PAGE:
(RNS) Are Jews sitting shiva for shiva itself?
For the uninitiated, shiva (seven) is the traditional seven-day mourning period that Jews observe after a death. During shiva, mourners typically sit at home (hence “sitting shiva”), receive guests who offer condolences, and participate in an evening service featuring the Kaddish, the Aramaic prayer that most Jews associate with death and loss.
My own favorite interpretation: The seven-day mourning period invites the mourner to re-create the seven days of creation. The mourner becomes like an infant — with comforters responsible both for nurturing and nourishing. And at the end of shiva, the mourner leaves the house and walks around the block — emerging from the “womb” of mourning and re-entering the world, almost as a newborn.
Jews have great mourning rituals and we should use them wisely. Ideally, it helps mourners process the loss and makes deep spiritual sense.
There’s just one problem: As beautiful and meaningful as it might be, almost no one sits shiva for seven days anymore.
While a seven-day shiva sounds good, there’s always a certain reality. If you sit shiva for seven days, those seven days invariably include Shabbat. But Jewish tradition forbids mourning on Shabbat and on festivals. So, you would “get up” from mourning on Friday evening for Shabbat, and then resume mourning on Saturday evening after Shabbat ends. Yes, many Jews probably do that. But the interlude disrupts the mourner’s rhythm, and, many times, the mourning period simply stops.
A seven-day shiva can be confining, too. Mourners stay at home during the day while others are at work and the solitude can be bruising, distracting, and ultimately, not terribly conducive to mourning.
Check out the recent movie “This Is Where I Leave You.” Mort Altman has died, and his widow (played by Jane Fonda) informs her adult children that their father had wanted them to sit shiva for him. This means that they have to spend the entire week with each other. Spoiler alert: The family is more than a little dysfunctional.
A seven-day shiva period means receiving guests for seven days — typically in the evenings. True — comforters are not supposed to be “guests” and mourners are not supposed to be hosts. But that is precisely what mourners become — hosts. And it’s exhausting. No surprise that mourners often report that they have barely scraped the surface of the hard emotional work they need to do.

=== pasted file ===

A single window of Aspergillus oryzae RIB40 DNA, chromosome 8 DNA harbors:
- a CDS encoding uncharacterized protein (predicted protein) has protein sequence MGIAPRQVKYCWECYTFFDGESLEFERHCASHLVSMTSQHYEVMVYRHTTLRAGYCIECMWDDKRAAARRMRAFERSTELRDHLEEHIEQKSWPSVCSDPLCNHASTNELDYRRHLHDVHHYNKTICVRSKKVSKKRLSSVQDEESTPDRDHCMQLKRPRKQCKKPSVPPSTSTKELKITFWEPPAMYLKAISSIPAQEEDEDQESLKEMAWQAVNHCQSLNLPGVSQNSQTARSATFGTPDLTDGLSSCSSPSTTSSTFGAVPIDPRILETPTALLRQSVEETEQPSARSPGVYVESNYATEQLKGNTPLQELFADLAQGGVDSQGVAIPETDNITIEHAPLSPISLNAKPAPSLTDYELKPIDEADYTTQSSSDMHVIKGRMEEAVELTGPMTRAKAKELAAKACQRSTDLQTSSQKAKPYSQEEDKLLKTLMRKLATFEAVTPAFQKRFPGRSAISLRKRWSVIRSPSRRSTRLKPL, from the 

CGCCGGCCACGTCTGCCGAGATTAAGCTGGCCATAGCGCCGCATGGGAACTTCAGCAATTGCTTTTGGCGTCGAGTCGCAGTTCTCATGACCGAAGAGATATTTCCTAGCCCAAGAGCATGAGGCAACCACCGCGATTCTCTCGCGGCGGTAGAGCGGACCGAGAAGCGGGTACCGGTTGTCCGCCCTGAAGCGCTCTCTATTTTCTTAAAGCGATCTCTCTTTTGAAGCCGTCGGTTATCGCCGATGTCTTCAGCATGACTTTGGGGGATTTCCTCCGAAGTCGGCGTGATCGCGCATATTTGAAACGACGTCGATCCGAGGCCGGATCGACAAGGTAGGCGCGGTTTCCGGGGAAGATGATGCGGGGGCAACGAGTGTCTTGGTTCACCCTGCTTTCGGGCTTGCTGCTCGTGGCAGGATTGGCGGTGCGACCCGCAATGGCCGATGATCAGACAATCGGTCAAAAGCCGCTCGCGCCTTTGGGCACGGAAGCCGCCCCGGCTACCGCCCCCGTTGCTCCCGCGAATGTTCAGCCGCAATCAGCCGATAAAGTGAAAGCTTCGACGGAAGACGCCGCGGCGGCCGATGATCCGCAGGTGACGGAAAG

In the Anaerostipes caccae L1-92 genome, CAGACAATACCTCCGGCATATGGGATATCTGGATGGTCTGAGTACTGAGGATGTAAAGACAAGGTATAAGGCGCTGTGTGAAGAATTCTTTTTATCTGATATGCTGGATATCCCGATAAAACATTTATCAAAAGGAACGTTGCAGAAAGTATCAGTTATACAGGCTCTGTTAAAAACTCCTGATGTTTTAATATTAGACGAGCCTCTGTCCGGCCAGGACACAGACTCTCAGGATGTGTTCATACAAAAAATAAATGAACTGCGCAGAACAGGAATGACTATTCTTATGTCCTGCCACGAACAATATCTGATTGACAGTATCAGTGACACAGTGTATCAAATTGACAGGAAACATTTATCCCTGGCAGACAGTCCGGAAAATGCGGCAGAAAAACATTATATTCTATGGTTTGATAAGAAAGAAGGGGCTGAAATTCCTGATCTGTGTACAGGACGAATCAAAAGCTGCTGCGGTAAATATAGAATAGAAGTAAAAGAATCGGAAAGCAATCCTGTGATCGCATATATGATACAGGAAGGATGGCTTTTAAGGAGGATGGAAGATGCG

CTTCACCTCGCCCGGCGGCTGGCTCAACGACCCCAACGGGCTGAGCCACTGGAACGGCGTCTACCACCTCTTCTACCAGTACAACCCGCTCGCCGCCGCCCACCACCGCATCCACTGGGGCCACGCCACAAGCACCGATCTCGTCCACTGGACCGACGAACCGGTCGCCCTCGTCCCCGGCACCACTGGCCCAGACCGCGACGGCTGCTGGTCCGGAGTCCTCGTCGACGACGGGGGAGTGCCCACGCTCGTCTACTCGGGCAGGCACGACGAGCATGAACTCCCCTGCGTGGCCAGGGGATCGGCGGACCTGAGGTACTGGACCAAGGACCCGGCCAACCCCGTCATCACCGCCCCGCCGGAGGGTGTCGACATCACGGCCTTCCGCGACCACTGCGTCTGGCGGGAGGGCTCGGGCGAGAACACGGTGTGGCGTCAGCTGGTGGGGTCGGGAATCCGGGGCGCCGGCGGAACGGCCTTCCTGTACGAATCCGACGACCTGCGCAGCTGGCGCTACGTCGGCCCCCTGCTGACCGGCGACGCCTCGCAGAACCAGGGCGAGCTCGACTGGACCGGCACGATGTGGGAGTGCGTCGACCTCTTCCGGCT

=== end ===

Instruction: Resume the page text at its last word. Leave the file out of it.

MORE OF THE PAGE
And finally, a seven-day shiva simply doesn’t make economic sense. Few people can afford to be away from their jobs for that long.
This situation is far from new. Back in the day, Jewish merchants couldn’t afford to close their shops for seven days. Physicians couldn’t quit seeing patients for seven days.
Perhaps it’s time for modern Jews to simply own up to the changed nature of modern life, and officially adopt three-day shiva as standard practice.
Rabbi Richard Hirsh says as much in “A Guide to Jewish Practice: The Journey of Mourning“: “(C)ircumstances and/or choice may result in a decision to reduce the number of days that shiva is observed … it is recommended that the minimum observance consist of not fewer than three days.”
In fact, it might be the best way to save shiva for the next generation of Jewish mourners.
Synagogues can also help train volunteers to become, well, maitre d’s in houses of mourning — directing visitors to where the mourners are sitting, where to put the food that they’ve graciously brought with them — and finally, subtly or not-so-subtly suggesting to comforters that the mourners need to rest and that it is time to leave.
I was once discussing Jewish mourning customs with a Protestant colleague. He was amazed. “This shiva ‘thing’ — it’s an amazing resource.”
It certainly is. And we can do better.
(Rabbi Jeffrey K. Salkin is the spiritual leader of Temple Beth Am of Bayonne, N.J., and the author of “Putting God On The Guest List: How To Reclaim The Spiritual Meaning Of Your Child’s Bar or Bat Mitzvah,” published by Jewish Lights.)
YS/AMB END SALKIN